Writing the Wrong Story

So I was learning music this week, convinced that it was the wrong song for me, and I had an epiphany...or car sickness. I'm not sure. Either way I began to wonder if that sinking feeling also comes to screenwriters who force themselves to write something that they know in their guts they don't have a knack for writing. I am not talking about professionals here because yeah, SO MANY of them read this blog. I mean wannabe writers who are good at one form or genre of writing but insist on writing another.

I should back up.

I probably haven't mentioned that I sing. I am the absolute very best of the mediocre. I'm also one sixth of an all female ensemble. We don't advertise, don't have a web site, and never sell CD's, t-shirts, or autographed photos at any of our performances. Still, we get plenty of bookings. Somebody who hears us tells their great Aunt Bertha and next thing you know, we're invited on a cruise or to sing at a women's event, opry house, or baseball game. We're amateurs but our combined voices get us star treatment wherever we sing.

Word of mouth. No advertising. How does that happen?

We're very careful that what we sing is perfect for the collective "voice" of our group. Not every song, no matter how good it is, works for us. A great arrangement could be disastrous if it doesn't fit our balance, the textures of our voices, or personalities. We've learned the hard way where our weaknesses are. We don't sing songs that are heavy in the middle and rarely sing two part arrangements. They just sound lazy. We like complex arrangements, tight harmony and three or more parts. Most importantly, we insist on learning the music so well that we aren't focused on mechanics during a performance.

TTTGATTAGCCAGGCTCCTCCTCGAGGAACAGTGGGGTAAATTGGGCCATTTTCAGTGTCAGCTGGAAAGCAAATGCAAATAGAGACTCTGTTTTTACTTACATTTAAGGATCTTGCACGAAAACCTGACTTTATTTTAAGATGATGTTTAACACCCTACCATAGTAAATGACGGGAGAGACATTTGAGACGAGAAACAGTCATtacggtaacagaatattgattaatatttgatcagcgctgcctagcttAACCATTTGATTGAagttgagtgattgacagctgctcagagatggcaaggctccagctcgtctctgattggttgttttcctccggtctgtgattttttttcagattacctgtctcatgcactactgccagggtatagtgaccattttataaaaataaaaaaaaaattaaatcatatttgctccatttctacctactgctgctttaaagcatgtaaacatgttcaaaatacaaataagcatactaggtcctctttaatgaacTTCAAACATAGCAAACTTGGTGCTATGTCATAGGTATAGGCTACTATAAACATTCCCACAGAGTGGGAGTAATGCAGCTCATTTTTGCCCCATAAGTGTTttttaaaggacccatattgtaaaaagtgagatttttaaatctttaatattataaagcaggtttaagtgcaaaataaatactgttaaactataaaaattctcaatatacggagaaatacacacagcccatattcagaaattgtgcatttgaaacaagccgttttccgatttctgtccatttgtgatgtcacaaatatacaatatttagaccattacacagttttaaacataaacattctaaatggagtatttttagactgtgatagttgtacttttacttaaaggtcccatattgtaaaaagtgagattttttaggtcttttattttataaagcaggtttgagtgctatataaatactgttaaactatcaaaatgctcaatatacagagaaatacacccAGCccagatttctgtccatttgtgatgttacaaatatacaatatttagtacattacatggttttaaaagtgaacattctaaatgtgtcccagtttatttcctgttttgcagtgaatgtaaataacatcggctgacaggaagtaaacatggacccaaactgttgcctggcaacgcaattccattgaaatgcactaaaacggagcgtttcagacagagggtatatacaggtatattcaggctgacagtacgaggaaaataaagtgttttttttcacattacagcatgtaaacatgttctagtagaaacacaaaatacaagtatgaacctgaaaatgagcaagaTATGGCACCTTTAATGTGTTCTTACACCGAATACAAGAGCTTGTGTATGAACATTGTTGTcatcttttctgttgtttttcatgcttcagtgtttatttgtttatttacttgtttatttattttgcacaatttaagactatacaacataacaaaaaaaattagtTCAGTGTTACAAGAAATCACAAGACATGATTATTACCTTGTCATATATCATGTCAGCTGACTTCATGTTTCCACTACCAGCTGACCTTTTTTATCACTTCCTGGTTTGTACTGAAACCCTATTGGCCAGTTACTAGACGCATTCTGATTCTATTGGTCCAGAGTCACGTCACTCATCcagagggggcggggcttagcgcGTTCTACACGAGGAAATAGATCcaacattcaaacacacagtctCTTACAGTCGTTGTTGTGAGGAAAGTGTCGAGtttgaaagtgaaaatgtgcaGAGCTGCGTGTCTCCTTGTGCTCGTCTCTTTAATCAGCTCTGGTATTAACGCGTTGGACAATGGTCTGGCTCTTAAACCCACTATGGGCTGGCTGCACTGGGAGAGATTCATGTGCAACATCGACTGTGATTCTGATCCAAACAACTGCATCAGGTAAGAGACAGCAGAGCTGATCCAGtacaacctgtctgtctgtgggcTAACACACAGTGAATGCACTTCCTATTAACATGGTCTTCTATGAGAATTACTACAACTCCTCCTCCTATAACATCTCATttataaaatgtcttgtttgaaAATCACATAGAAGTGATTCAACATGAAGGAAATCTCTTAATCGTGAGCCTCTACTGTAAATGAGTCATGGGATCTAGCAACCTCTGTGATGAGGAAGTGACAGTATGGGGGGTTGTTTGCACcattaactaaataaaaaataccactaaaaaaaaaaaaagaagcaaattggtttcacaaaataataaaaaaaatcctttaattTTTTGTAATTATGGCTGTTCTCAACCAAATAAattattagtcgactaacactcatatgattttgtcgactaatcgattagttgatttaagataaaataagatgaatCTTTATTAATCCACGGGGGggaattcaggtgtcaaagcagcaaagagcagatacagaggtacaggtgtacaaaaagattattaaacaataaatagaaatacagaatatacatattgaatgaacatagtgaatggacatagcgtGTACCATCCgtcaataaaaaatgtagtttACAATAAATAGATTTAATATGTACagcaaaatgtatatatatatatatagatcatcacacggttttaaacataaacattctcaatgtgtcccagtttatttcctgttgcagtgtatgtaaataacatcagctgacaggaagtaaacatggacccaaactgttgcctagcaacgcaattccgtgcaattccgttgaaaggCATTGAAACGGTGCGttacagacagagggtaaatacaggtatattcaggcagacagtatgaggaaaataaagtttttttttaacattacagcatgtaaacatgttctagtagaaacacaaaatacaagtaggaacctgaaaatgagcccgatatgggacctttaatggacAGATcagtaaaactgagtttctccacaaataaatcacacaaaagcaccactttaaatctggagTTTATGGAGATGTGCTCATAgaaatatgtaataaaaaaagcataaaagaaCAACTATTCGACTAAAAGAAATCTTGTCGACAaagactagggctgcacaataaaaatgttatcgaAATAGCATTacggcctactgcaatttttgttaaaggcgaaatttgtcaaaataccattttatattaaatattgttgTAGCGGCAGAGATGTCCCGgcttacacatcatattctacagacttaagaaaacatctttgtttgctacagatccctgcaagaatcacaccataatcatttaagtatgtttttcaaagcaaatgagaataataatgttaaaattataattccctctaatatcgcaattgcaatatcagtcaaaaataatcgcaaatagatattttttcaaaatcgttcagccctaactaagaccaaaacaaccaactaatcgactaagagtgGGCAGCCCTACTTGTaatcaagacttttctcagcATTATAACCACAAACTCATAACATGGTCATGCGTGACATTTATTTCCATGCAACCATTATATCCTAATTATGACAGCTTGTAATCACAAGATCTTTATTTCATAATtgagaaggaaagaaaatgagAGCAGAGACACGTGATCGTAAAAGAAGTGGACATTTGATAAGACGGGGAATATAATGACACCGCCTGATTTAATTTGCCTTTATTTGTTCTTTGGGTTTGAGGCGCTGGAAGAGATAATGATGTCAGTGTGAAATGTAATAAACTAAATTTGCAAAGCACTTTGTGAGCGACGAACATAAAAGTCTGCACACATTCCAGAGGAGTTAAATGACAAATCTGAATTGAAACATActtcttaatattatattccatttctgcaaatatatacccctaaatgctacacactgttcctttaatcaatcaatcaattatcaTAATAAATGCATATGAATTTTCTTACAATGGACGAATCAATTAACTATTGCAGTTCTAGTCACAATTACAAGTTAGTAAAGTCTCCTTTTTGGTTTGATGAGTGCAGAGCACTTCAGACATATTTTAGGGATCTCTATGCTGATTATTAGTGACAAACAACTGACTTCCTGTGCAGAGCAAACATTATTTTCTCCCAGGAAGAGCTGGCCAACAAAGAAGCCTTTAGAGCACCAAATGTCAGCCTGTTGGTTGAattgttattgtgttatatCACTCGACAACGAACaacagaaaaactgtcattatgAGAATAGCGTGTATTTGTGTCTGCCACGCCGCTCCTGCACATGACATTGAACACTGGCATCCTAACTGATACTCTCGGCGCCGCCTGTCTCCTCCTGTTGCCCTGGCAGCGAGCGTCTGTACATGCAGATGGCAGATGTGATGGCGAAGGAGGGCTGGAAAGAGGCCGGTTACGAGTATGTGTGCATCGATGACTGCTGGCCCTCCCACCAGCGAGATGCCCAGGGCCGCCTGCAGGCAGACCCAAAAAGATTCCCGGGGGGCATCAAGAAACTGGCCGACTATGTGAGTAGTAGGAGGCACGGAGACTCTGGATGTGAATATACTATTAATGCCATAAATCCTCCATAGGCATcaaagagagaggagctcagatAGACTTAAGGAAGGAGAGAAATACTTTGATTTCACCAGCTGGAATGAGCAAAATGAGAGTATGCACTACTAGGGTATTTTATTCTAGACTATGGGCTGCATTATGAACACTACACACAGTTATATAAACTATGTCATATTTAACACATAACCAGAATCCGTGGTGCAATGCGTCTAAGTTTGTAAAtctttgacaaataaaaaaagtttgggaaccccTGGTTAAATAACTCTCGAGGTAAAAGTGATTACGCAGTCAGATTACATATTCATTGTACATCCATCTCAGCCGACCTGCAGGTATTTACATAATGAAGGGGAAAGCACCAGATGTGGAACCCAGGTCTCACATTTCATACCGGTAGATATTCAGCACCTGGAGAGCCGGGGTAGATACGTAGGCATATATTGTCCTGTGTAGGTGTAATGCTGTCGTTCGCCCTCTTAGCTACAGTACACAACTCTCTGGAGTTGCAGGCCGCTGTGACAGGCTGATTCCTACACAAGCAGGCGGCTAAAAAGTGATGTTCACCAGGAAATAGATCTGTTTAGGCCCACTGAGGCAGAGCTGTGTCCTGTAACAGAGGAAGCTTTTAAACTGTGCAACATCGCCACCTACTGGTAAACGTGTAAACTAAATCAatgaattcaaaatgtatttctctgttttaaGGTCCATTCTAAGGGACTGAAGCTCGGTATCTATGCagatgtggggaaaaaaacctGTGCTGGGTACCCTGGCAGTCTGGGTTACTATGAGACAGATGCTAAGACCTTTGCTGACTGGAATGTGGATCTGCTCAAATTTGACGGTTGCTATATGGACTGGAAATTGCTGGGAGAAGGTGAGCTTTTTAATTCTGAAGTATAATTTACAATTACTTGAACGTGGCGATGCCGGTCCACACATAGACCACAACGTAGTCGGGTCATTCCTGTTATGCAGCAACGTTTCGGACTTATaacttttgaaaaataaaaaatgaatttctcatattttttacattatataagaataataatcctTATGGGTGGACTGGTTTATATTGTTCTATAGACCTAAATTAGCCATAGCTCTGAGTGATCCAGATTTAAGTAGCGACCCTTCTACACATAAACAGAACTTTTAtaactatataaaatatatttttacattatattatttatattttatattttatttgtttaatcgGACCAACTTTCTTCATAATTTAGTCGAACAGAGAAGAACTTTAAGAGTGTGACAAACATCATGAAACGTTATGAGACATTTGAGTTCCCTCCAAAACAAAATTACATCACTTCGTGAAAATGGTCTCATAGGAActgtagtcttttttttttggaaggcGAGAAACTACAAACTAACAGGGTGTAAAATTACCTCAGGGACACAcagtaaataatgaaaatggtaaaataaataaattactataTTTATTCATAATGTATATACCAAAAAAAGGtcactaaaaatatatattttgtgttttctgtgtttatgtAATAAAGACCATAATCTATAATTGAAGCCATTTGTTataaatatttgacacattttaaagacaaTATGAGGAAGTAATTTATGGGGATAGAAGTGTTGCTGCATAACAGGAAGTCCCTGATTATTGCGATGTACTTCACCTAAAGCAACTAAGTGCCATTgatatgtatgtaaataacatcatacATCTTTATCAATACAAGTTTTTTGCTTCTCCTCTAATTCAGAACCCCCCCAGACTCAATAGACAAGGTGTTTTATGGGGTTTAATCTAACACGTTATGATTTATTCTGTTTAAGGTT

On American Idol, the judges often say something like, "You're a good singer and it's a great song, but it was the wrong song for you." In many cases, NO song will work for that voice and they're just softening the blow. But usually, that statement means that the singer just needed a better fit for his or her voice. Just because you love the song doesn't mean you can sing it. Well, just because you love the story, does that qualify you to write it?

In screenwriting, we are advised by some to write what we know and by others to write what we love. But shouldn't we also write what we're good at writing? What if we have no knack for writing what we love? If we are supposed to write the stories in our heads, is it even possible to write the wrong story?

We writers need to know where our strengths and weaknesses are. I don't write rom coms because I frequently misplace my sense of humor (hey, I sing at a LOT of funerals). My strength is in drama. That's not to say that a drama writer can't learn to write rom coms or that there is not humor in drama, but unproduced writers should certainly showcase their best work.

We know that there are good stories that are poorly written, but aren't there also bad stories that are well written?

I'm reminded of a line from Who Framed Roger Rabbit where Jessica says, "I'm not bad, I'm just drawn that way." I don't want to give anyone who reads my work cause to say, "it's not a bad story, it's just written that way."

So, you tell me. Can a screenwriter actually write the wrong story?

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